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Drug overdose: Medical marijuana facing a backlash

By MATT VOLZ | Posted: Friday, May 21, 2010 4:23 pm | Comments

 

Font Size:Default font sizeLarger font sizeThe vandals struck in the middle of the night, hurling Molotov cocktails through the windows of two medical marijuana businesses and spray-painting "NOT IN OUR TOWN" just before the Billings City Council was supposed to take up a ban on any new pot shops.

 

Montana and other states that have legalized medical marijuana are seeing a backlash, with public anger rising and politicians passing laws to slow the proliferation of pot shops and bring order to what has become a wide-open, Wild West sort of industry.

 

They are looking to avoid what happened in California, which allowed the pot industry to grow so out of control that at one point Los Angeles had more medical marijuana shops than Starbucks _ about 1,000 by one count.

 

"Yeah, it's out of control _ and it needs control, if not extinction," Montana Sen. Jim Shockley said Friday. "There's no control over distribution. There's no control over who's growing it. There's no control in dosage."

 

Fourteen states have legalized medical marijuana, beginning with California in 1996, and the District of Columbia followed suit this month. The laws allow chronically ill people to buy marijuana with permission from a doctor.

 

But many of these states passed their laws without working out the details. And they weren't ready for the boom in pot shops that occurred this past year after the Obama administration announced it wouldn't prosecute medical marijuana users.

 

In some places, law enforcement officials and civic leaders are complaining that there are too many marijuana dispensaries, that buyers and sellers are falling victim to robberies and break-ins, that driving-under-the-influence arrests are on the rise, and that the pot is being sold indiscriminately and winding up on the black market.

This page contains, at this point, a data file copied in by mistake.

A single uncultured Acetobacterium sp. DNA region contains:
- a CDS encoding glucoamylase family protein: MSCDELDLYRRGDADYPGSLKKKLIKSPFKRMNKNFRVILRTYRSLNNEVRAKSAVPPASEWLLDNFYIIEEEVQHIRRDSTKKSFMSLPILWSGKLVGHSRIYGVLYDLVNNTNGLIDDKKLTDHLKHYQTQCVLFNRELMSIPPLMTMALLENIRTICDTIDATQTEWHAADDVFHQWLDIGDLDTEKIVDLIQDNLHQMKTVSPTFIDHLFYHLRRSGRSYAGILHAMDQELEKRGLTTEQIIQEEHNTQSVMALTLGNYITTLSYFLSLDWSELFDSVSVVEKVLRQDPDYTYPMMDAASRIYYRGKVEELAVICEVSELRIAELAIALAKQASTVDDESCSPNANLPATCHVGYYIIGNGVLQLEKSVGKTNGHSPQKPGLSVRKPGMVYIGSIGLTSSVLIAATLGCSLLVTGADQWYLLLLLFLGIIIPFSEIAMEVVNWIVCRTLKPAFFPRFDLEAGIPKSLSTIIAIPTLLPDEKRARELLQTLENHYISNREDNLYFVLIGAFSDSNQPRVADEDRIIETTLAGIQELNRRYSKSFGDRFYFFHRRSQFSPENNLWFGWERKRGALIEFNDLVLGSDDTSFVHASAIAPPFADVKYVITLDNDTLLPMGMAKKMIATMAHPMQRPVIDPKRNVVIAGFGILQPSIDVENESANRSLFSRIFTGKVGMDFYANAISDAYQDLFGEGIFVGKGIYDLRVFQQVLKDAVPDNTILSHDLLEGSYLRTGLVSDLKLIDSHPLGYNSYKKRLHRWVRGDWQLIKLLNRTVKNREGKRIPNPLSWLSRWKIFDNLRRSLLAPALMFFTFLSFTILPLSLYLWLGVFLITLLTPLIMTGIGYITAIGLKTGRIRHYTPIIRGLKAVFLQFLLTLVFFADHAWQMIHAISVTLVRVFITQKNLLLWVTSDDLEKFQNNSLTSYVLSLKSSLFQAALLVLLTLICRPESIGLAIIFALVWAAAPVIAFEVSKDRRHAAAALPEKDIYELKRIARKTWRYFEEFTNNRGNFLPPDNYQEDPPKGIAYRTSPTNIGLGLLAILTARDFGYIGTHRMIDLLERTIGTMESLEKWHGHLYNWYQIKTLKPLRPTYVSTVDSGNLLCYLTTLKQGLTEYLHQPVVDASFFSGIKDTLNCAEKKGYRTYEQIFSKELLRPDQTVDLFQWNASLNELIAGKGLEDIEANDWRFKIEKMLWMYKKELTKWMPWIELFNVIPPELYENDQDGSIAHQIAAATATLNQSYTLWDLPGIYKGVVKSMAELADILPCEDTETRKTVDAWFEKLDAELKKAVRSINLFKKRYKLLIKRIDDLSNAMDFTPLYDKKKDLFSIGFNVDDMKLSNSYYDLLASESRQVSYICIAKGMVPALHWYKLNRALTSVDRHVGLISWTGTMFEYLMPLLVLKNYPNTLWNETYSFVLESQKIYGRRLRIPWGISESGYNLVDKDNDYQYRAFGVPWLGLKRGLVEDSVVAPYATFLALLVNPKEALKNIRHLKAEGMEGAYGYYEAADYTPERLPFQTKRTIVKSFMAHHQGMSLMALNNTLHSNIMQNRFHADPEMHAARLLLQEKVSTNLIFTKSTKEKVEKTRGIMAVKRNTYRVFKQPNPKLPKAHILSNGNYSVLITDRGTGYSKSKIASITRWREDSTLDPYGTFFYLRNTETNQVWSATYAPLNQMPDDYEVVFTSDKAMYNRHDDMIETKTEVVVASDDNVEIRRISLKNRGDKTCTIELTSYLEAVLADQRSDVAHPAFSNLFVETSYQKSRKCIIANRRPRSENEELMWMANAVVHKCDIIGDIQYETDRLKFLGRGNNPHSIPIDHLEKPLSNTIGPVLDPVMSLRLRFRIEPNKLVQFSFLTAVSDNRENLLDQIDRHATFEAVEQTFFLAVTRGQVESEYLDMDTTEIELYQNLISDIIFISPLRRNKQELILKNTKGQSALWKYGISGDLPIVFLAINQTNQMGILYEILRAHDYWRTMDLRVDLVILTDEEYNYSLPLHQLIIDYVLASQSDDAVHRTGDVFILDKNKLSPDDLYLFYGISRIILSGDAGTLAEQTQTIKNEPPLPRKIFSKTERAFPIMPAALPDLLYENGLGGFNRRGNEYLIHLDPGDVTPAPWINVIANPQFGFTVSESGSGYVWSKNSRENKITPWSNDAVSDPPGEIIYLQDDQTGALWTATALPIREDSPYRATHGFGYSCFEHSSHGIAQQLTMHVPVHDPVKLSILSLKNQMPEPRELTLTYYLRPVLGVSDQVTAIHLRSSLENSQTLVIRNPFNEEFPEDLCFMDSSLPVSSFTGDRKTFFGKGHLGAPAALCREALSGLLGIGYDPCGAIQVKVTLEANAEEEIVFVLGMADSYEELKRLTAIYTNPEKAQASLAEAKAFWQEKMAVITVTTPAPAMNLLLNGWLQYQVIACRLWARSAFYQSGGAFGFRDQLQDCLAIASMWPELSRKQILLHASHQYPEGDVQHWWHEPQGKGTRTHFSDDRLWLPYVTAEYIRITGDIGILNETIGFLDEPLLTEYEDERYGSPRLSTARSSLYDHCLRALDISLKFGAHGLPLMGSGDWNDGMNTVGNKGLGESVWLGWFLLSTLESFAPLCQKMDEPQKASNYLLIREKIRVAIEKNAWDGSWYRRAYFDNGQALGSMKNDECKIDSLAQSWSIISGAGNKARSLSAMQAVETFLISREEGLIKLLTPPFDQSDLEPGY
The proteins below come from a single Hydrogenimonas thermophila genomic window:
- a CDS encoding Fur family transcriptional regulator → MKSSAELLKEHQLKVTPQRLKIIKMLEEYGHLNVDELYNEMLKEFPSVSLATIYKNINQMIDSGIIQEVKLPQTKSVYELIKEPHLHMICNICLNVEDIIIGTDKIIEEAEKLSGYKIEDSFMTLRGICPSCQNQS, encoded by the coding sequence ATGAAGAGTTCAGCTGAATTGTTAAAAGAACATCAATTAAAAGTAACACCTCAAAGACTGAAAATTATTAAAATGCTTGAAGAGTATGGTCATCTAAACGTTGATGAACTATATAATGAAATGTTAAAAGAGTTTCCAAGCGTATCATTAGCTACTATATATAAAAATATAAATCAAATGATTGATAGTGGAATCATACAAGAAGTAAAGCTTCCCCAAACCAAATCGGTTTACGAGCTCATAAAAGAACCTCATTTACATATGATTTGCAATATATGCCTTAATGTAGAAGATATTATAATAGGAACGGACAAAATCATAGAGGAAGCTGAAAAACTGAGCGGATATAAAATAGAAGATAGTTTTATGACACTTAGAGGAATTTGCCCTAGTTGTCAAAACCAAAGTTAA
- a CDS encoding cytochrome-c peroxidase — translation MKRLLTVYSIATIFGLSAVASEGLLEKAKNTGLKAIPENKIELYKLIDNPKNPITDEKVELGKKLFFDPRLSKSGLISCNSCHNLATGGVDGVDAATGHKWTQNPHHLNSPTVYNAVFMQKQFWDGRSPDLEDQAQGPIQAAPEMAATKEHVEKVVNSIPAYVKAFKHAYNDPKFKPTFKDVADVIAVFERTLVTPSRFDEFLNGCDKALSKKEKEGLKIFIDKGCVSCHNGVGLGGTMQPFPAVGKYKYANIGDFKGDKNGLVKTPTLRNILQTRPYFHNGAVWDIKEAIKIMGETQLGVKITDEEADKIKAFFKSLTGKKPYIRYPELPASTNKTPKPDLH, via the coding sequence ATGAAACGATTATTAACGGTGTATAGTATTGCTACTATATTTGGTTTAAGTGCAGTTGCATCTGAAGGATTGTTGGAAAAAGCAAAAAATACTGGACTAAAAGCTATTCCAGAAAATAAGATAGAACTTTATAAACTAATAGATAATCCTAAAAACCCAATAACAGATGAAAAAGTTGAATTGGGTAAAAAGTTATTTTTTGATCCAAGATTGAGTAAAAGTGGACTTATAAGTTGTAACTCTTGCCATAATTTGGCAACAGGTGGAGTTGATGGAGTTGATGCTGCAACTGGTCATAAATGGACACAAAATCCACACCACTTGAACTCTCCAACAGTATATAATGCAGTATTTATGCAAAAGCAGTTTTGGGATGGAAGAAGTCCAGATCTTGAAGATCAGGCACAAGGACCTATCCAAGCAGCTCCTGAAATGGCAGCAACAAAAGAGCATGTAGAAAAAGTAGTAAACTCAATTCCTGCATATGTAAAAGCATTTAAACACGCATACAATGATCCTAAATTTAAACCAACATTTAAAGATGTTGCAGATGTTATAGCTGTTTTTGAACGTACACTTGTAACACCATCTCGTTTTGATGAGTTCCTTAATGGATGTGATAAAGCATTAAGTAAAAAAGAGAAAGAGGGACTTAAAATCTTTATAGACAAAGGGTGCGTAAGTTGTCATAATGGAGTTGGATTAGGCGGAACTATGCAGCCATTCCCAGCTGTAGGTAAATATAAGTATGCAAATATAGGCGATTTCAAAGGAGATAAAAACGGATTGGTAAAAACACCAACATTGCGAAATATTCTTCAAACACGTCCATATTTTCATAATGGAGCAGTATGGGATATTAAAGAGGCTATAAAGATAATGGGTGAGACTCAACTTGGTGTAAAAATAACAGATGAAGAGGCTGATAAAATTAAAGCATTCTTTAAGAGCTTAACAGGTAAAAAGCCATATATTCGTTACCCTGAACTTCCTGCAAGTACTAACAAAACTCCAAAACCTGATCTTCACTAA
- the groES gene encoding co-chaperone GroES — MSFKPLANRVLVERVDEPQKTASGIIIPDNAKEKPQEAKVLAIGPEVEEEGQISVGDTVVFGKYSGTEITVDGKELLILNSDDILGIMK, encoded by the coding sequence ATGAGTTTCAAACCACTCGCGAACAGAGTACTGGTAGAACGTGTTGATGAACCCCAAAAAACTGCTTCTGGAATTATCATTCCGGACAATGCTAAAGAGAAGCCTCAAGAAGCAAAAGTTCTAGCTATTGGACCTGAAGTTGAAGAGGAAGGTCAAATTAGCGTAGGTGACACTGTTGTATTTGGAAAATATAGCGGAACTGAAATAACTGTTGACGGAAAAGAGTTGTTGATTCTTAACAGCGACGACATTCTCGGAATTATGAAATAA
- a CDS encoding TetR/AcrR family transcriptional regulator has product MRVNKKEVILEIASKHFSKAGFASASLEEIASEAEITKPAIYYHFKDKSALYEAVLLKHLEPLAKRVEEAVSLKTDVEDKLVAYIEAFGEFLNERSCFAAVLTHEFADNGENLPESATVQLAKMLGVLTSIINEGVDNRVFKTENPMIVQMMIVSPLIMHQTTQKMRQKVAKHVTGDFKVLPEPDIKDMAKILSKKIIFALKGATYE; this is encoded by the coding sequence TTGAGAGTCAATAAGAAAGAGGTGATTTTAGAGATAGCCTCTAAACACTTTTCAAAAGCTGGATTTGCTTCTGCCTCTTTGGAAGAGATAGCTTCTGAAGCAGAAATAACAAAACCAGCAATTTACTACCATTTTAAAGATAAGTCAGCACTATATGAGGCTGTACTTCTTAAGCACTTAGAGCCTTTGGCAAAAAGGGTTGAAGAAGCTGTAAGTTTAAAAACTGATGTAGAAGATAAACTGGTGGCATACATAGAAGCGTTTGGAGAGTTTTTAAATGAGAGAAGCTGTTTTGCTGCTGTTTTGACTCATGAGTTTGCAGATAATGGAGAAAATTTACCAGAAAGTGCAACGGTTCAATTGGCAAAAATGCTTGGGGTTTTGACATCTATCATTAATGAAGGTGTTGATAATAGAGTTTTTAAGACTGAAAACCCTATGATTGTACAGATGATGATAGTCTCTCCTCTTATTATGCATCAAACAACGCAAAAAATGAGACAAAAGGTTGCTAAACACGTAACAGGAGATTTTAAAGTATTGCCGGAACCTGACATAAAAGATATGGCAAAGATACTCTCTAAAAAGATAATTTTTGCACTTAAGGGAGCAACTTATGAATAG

Some state and local governments are now rushing to put regulations in place.

 

Colorado lawmakers passed sweeping rules this month for pot growers and the estimated 1,100 shops selling marijuana, creating a new state bureaucracy led by auditors and criminal investigators who would monitor the industry to make sure, for example, that the drug is being sold only to patients who have a doctor's recommendation.

 

Regulators expect only about half of the state's dispensaries to continue operating under the stricter rules.

 

The Billings City Council approved a six-month moratorium on new medical marijuana businesses in May after the violence against pot businesses the previous two nights. On Thursday, the city of about 90,000 people ordered 25 of Billings' 81 pot businesses to shut down after discovering they were not properly registered with the state.

 

"I was hoping this would be a more civil discussion," City Councilman Denis Pitman said after the firebombings. "I wish it wouldn't have gotten to this level."

 

Los Angeles officials recently took steps to shut down hundreds of dispensaries and ensure that the remaining ones meet stringent new guidelines. Owners must undergo a background check, their stores must be 1,000 feet from schools, parks and other gathering sites, and their pot must be tested at an independent laboratory.

 

Montana's medical board is considering curbing mass screenings and teleconferences that make it easy for people to get a marijuana card. Montana in recent days has seen "cannabis caravans," mobile operations that pass through town, charging people $100 to $150 for a doctor's recommendation to smoke pot.

 

The push for tighter regulation has infuriated medical marijuana users.

 

"They are creating ordinances and moratoriums that are blatantly against the law," said Jason Christ, founder of the Montana Caregivers Network, the group that organizes the cannabis caravans. "They do not serve to protect the welfare of our citizens, and they do no good."